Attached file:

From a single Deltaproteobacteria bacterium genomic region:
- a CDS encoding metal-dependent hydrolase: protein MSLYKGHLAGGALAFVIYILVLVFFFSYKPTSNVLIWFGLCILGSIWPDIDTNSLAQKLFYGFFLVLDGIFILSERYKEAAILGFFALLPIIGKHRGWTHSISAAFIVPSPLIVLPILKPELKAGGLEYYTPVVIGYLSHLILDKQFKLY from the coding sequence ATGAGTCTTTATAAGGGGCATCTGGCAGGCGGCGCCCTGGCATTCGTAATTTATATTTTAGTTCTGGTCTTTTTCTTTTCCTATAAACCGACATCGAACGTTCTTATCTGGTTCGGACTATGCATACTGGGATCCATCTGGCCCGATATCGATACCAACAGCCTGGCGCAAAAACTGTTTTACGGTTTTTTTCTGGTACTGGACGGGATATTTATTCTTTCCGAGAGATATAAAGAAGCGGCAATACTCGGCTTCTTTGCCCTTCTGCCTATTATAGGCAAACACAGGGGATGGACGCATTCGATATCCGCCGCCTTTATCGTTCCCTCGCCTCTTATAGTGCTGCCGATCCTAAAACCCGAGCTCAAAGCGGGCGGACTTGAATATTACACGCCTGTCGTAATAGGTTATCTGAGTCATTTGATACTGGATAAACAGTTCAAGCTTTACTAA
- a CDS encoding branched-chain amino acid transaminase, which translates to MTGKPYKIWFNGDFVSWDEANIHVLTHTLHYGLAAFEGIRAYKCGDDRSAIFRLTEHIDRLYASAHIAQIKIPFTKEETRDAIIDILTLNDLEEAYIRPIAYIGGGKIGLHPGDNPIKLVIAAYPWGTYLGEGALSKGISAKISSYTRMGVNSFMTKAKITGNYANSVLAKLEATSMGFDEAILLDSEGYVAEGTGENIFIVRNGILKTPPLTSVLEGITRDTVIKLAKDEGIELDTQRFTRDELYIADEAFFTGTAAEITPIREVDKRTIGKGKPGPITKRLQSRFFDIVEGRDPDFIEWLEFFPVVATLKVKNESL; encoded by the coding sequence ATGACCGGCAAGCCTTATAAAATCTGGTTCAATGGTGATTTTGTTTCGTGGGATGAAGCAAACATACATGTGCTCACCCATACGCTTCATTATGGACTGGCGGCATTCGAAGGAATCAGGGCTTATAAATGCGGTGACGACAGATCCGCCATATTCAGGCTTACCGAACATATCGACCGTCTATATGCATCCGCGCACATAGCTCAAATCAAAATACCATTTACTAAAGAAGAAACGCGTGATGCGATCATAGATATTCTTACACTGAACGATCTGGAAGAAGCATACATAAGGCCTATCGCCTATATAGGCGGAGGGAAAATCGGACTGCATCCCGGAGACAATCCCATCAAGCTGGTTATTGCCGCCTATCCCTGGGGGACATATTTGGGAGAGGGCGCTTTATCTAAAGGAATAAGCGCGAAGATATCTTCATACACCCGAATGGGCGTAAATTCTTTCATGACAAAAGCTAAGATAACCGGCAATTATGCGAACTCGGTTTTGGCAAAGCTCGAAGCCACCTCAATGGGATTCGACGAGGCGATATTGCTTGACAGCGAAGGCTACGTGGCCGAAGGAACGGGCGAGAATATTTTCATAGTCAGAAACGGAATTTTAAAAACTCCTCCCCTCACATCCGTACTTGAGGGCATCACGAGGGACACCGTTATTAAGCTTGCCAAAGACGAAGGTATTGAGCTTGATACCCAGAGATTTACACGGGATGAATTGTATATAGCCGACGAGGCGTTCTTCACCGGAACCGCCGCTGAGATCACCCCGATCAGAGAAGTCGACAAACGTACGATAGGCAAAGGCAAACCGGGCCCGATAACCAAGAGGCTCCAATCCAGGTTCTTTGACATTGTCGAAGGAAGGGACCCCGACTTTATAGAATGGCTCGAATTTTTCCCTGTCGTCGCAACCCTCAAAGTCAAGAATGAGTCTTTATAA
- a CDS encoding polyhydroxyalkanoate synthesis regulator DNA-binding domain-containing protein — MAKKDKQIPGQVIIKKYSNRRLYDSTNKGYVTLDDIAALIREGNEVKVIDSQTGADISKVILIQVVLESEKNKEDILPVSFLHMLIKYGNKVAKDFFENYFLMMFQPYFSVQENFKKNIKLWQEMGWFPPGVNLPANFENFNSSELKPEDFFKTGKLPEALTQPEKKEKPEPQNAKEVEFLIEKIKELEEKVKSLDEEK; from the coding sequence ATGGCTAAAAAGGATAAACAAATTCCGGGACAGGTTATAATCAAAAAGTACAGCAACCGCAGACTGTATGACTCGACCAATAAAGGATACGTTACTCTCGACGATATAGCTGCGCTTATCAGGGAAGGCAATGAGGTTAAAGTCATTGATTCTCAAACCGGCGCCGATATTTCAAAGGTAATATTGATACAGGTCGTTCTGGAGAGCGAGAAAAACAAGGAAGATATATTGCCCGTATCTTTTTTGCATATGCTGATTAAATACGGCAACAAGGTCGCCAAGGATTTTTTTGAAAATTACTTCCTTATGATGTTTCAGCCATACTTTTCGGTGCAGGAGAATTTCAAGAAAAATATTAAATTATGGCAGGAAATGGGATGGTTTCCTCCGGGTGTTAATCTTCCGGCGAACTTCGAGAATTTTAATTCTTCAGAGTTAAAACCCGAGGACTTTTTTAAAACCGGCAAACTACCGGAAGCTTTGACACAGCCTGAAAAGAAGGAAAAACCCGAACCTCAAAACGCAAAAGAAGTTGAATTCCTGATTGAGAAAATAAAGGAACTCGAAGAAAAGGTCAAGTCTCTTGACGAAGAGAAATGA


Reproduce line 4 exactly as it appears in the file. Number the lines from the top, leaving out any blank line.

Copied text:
- a CDS encoding polyhydroxyalkanoate synthesis regulator DNA-binding domain-containing protein — MAKKDKQIPGQVIIKKYSNRRLYDSTNKGYVTLDDIAALIREGNEVKVIDSQTGADISKVILIQVVLESEKNKEDILPVSFLHMLIKYGNKVAKDFFENYFLMMFQPYFSVQENFKKNIKLWQEMGWFPPGVNLPANFENFNSSELKPEDFFKTGKLPEALTQPEKKEKPEPQNAKEVEFLIEKIKELEEKVKSLDEEK; from the coding sequence ATGGCTAAAAAGGATAAACAAATTCCGGGACAGGTTATAATCAAAAAGTACAGCAACCGCAGACTGTATGACTCGACCAATAAAGGATACGTTACTCTCGACGATATAGCTGCGCTTATCAGGGAAGGCAATGAGGTTAAAGTCATTGATTCTCAAACCGGCGCCGATATTTCAAAGGTAATATTGATACAGGTCGTTCTGGAGAGCGAGAAAAACAAGGAAGATATATTGCCCGTATCTTTTTTGCATATGCTGATTAAATACGGCAACAAGGTCGCCAAGGATTTTTTTGAAAATTACTTCCTTATGATGTTTCAGCCATACTTTTCGGTGCAGGAGAATTTCAAGAAAAATATTAAATTATGGCAGGAAATGGGATGGTTTCCTCCGGGTGTTAATCTTCCGGCGAACTTCGAGAATTTTAATTCTTCAGAGTTAAAACCCGAGGACTTTTTTAAAACCGGCAAACTACCGGAAGCTTTGACACAGCCTGAAAAGAAGGAAAAACCCGAACCTCAAAACGCAAAAGAAGTTGAATTCCTGATTGAGAAAATAAAGGAACTCGAAGAAAAGGTCAAGTCTCTTGACGAAGAGAAATGA